Growing Human Skin In Laboratory Can Prematurely Age Cells
Children who receive laboratory-expanded sheets of their own skin to cover severe burns are saved from certain death, but their new skin can have the cellular age of an 80 year old, according to a study at Duke University Medical Center.
The process of growing small patches of human skin into larger sheets, called tissue engineering, makes cells divide so many times that the skin becomes prematurely aged at a cellular level. The dangers of prematurely aged skin are that it will not regenerate for the duration of the child's life, and its wound-healing capacity could be severely compromised, said Christopher Counter, Ph.D., a cancer biologist in the Duke Comprehensive Cancer Center.
Results of his study are published in the April 19, 2003, issue of the British medical journal, The Lancet.
"Although tissue engineering is a life-saving technique, our work suggests that the skin could ultimately lose its regenerative capacity over a period of decades," said Counter. "Conversely, we might unwittingly select cells that have a mutation and keep dividing uncontrollably in the patient, which is a hallmark of cancer." To date, tissue engineering has saved more than 700 patients who had burns covering more than 75 percent of their bodies, and, he points out, so far most of these grafts are fine.
To determine the cellular age of expanded skin grafts, Counter's team analyzed samples from four burn victims years after they received "cultured" skin grown in the laboratory. Culturing the skin involves taking small patches of undamaged skin from the patient and placing them in a large dish, where the skin cells divide and multiply to form a sheet.
The cultured sheets of skin are then placed over the patient's burned tissue. Within days, the skin sheets permanently engraft, attaching to the healing connective tissue in the wound bed. Because the skin is autologous, or derived from the patient, there is no chance of rejection. Such a process is used when there is not enough of the patients' unburned skin to cover expansive, third degree burns.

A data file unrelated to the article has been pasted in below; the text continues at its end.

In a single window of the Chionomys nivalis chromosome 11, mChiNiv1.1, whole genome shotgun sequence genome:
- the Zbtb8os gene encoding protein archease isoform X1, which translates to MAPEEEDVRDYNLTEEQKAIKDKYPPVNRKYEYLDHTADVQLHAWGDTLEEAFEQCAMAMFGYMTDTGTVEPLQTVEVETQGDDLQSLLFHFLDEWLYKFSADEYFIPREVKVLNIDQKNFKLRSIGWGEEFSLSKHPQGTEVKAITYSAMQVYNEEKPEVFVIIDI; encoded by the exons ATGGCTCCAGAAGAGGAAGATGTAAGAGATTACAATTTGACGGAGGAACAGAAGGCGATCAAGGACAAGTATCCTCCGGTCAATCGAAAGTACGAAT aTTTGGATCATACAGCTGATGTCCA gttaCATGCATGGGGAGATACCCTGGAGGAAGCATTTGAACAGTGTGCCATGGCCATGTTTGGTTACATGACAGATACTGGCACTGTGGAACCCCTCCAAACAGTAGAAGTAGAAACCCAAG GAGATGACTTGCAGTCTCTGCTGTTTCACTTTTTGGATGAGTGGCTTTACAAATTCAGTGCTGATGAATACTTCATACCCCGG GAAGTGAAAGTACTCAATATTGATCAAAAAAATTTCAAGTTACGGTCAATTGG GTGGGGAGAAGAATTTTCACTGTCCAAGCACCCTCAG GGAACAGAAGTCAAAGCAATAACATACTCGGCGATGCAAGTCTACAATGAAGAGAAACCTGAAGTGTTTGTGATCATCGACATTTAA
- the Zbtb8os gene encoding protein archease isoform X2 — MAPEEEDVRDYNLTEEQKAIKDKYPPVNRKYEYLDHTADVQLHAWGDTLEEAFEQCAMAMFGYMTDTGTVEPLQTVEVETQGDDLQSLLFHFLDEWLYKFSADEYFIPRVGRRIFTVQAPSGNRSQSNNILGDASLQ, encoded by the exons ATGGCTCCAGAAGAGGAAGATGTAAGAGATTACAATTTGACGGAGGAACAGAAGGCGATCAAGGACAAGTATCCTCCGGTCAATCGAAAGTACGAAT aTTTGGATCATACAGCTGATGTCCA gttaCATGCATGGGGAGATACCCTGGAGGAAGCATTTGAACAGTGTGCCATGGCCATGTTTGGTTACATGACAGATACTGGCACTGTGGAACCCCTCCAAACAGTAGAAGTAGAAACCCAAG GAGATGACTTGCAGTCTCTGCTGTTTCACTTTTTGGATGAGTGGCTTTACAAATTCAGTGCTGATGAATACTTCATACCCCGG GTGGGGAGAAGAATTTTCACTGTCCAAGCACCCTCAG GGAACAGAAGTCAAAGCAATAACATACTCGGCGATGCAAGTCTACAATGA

Counter said that years after the engraftment, the skin continues to look normal. But a closer analysis of cultured skin showed extensive changes in the chromosomes of skin cells.
Specifically, Counter and co-investigators William Press and Carolyn Compton found that cultured skin cells had much shorter chromosomal tips than did normal skin cells. Chromosomes are the strands of DNA in each cell that carry its genetic code, and the end of a chromosome is its "telomere." Every time a cell divides, its chromosomal telomeres become shorter until they are so short that the cell receives a signal to commit suicide.
The exponential cell division that skin patches undergo during the expansion process caused telomeres to become excessively short, analogous to the skin of an 80 year old, said Counter. This aging process is what he speculates might curtail the lifespan of the skin.
Counter said evidence of this phenomenon is strong, both from human and animal studies. Certain skin diseases such as dyskeratosis congenita cause telomeres to become excessively short, resulting in skin defects and reduced wound-healing capacity, he added.
"In fact in every organism ever tested, ranging from yeast to mice to humans, extensive loss of telomeric DNA has the same consequence: a reduction in the proliferative capacity of the cells," Counter said.
Counter and his team speculate that briefly adding an enzyme, called telomerase, during the laboratory expansion process might elongate telomeres enough that they would sustain their regenerative capacity. Telomerase is produced by highly proliferative cells, such as adult stem cells, in order to prolong their lifespan. Yet telomerase produced by the wrong cells in the body can unnaturally extend the cell's life and hence promote the growth of cancer. In fact, recent studies have shown that telomerase is found in 85 percent of all cancers.
Using telomerase briefly and at the right timeframe during skin growth might allow telomeres to be appropriately long without stimulating the over-growth that is characteristic in all cancer, said Counter. "Not only does our data have relevance to the burn victims, but also is a red flag that other tissues engineered in the lab may run into the same problem."